The New Gnostics


From James Jordan, The Framework Hypothesis: A Gnostic Heresy, Biblical Horizons No. 107

…I submit that the entire Christian faith stands or falls on how Genesis 1 is interpreted, and that the guardians of the Church must take an unequivocal stance on this matter.

The issue is hermeneutics and religion. Since these “contradictions” in Genesis 1 serve to indicate that this passage is not to be taken historically, the only alternative is to take the passage as giving some kind of archetype for creation by God. It is a foundational “myth,” expressing in “human language” matters that cannot be expressed any other way. It is a true myth in that the ideas taught in Genesis 1 are true.

And this is where the shift from true religion to gnosticism comes in. History has been replaced by ideas.Now, with the arbitrariness of a man selecting a meal from a smorgasbord, evangelicals who reject the historicity of Genesis 1 insist on the historicity of later passages in the Bible. In this happy inconsistency they rest, never inspecting their intellectual sloppiness.

But let us turn to two other seemingly historical events in the Bible and apply the hermeneutical principles of these gnosticizing brethren. The first to which we turn is the ten plagues visited on Egypt.

First of all, we note that 20th century historians of the ancient world cannot find any evidence of a vast host of people leaving Egypt at the time the Bible says it happened. Moreover, according to the text of Exodus, all the Egyptian crops and cattle were destroyed, along with the Egyptian army and a large number of Egypt’s sons. Modern “scientific” archaeology and history finds no such event. Therefore, we have to look at the text of Exodus anew. Maybe these events never really happened. Maybe they are just a “true myth,” providing archetypical “ideas” that undergirded God’s relationship with Israel.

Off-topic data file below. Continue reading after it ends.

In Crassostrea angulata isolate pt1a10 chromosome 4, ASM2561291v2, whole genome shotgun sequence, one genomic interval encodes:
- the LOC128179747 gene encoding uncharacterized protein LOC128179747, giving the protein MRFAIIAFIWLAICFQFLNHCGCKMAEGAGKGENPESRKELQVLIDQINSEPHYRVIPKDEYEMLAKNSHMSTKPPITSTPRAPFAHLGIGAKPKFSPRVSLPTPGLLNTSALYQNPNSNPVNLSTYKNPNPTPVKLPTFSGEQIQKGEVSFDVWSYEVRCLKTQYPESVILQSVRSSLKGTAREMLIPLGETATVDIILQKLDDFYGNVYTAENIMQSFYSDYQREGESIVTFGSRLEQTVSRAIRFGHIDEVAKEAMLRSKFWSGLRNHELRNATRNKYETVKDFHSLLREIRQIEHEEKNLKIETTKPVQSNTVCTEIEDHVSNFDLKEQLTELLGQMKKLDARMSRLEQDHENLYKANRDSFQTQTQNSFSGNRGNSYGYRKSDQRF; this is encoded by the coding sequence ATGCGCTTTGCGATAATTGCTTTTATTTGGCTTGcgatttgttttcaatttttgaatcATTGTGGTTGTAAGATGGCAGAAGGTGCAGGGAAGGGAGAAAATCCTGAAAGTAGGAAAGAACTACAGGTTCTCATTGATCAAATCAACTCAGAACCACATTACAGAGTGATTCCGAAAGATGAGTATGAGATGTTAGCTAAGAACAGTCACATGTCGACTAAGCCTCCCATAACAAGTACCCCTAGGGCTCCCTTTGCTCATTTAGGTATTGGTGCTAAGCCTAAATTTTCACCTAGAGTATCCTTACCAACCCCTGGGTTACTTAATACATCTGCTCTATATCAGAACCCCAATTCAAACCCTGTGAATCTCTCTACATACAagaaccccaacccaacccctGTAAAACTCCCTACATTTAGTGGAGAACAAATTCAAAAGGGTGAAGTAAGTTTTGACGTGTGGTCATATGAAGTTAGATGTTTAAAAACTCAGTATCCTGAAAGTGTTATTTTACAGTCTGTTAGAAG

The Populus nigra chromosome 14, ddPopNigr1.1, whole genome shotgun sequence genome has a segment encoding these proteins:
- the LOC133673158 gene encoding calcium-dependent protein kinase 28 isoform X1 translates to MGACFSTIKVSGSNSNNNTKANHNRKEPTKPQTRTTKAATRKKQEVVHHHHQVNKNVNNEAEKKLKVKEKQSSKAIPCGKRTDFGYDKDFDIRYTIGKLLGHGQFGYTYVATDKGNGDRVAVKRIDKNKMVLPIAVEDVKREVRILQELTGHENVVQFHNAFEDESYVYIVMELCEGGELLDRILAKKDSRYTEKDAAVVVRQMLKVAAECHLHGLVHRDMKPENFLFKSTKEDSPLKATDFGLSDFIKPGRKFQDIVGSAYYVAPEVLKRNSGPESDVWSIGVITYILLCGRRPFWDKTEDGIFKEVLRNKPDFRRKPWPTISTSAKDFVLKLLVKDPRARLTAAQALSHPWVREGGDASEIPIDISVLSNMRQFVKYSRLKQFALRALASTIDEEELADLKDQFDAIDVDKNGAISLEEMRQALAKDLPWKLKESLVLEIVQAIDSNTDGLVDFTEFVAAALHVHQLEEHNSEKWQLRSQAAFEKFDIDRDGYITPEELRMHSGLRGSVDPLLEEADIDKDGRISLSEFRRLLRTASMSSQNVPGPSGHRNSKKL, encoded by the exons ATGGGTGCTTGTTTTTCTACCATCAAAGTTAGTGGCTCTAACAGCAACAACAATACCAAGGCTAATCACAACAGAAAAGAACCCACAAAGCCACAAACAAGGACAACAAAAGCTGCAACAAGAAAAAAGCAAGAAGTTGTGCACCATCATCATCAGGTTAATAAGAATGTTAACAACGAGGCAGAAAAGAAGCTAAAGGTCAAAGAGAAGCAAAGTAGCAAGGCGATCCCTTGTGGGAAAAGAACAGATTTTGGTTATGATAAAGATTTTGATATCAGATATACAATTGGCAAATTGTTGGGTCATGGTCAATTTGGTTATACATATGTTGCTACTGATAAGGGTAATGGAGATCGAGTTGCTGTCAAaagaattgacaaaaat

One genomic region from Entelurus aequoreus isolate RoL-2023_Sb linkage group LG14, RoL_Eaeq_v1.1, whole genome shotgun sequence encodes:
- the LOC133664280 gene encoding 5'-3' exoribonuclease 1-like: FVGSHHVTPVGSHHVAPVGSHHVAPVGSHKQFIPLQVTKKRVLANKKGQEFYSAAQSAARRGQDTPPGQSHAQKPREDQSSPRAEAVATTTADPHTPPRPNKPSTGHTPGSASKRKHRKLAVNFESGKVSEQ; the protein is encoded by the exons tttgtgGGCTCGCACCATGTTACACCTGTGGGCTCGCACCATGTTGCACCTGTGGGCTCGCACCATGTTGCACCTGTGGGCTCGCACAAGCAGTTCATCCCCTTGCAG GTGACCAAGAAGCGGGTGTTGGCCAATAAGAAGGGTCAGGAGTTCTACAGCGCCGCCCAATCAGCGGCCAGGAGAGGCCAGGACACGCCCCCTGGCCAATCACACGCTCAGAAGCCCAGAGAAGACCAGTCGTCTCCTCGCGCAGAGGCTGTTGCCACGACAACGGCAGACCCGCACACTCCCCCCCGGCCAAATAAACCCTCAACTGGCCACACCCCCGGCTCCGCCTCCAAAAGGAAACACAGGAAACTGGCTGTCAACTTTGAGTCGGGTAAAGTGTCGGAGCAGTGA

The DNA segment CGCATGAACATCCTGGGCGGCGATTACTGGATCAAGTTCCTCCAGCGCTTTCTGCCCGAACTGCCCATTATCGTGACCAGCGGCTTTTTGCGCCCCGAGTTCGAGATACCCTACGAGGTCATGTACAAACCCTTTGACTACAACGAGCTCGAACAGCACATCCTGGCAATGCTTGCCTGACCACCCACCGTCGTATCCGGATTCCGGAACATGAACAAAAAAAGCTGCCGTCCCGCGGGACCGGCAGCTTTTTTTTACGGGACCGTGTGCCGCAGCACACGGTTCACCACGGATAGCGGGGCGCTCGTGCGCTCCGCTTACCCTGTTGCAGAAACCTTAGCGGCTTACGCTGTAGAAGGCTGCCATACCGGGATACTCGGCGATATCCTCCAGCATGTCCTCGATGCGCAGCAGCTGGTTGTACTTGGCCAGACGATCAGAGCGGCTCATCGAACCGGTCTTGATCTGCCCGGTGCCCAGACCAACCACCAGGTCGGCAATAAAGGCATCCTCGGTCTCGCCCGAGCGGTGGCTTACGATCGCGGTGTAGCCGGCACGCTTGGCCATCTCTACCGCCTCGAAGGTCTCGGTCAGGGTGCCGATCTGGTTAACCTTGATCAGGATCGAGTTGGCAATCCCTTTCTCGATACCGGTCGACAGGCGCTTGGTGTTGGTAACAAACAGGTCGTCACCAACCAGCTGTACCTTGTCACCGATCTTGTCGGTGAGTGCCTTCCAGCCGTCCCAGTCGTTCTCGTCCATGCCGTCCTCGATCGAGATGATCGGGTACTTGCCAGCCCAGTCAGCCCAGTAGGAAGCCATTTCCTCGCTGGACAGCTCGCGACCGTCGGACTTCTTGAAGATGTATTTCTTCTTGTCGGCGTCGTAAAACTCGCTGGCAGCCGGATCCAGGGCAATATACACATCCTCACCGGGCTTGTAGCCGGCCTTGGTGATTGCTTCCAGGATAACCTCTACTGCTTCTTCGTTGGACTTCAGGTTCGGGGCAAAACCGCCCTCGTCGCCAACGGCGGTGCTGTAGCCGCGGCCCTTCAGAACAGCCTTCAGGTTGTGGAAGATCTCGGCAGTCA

Well, do we find any indications in the text that the ten plagues are only a story, that they never really happened? Yes, we do, it seems. According to Exodus 9:6, all the livestock of Egypt died in the fifth plague, but according to 9:19, there were still more livestock to be killed in the seventh plague. Also, according to Exodus 8:22, the insects destroyed all of Egypt, clearly including the plants, while in 9:31, the flax and barley were destroyed later on in the seventh plague, and then in 10:15, the locusts ate all the remaining plants. These are much clearer “contradictions” than anything found in Genesis 1. And to these we may add that repeatedly Pharaoh says he will let the people go, and then changes his mind. How likely is this?

Well, since we have found such clear indications that these plagues are not to be taken as real history, do we find a literary framework to posit as some kind of alternative? Certainly. There are three groups of three plagues, and then a tenth. The first plague in each cycle begins with a command to go to Pharaoh in the morning. The second in each cycle begins with a command simply to go to Pharaoh. The third in each cycle is not announced to Pharaoh at all. The first three plagues are brought by Aaron’s staff, while the last three are brought by Moses’ hand. And so forth. So, we have a clear literary structure.

Of course, traditional expositors have suggested ways around the “contradictions” in the historical narrative of the ten plagues, but if we are going to let the interpretation of Genesis 1 be our guide, we may not try to get around these “contradictions.” Rather, we must let them be indicators that these events never really happened. The plagues on Egypt were not historical events, but are a foundational and archetypal myth for the nation of Israel, just as the six days of Genesis are a foundational and archetypal myth for the whole universe.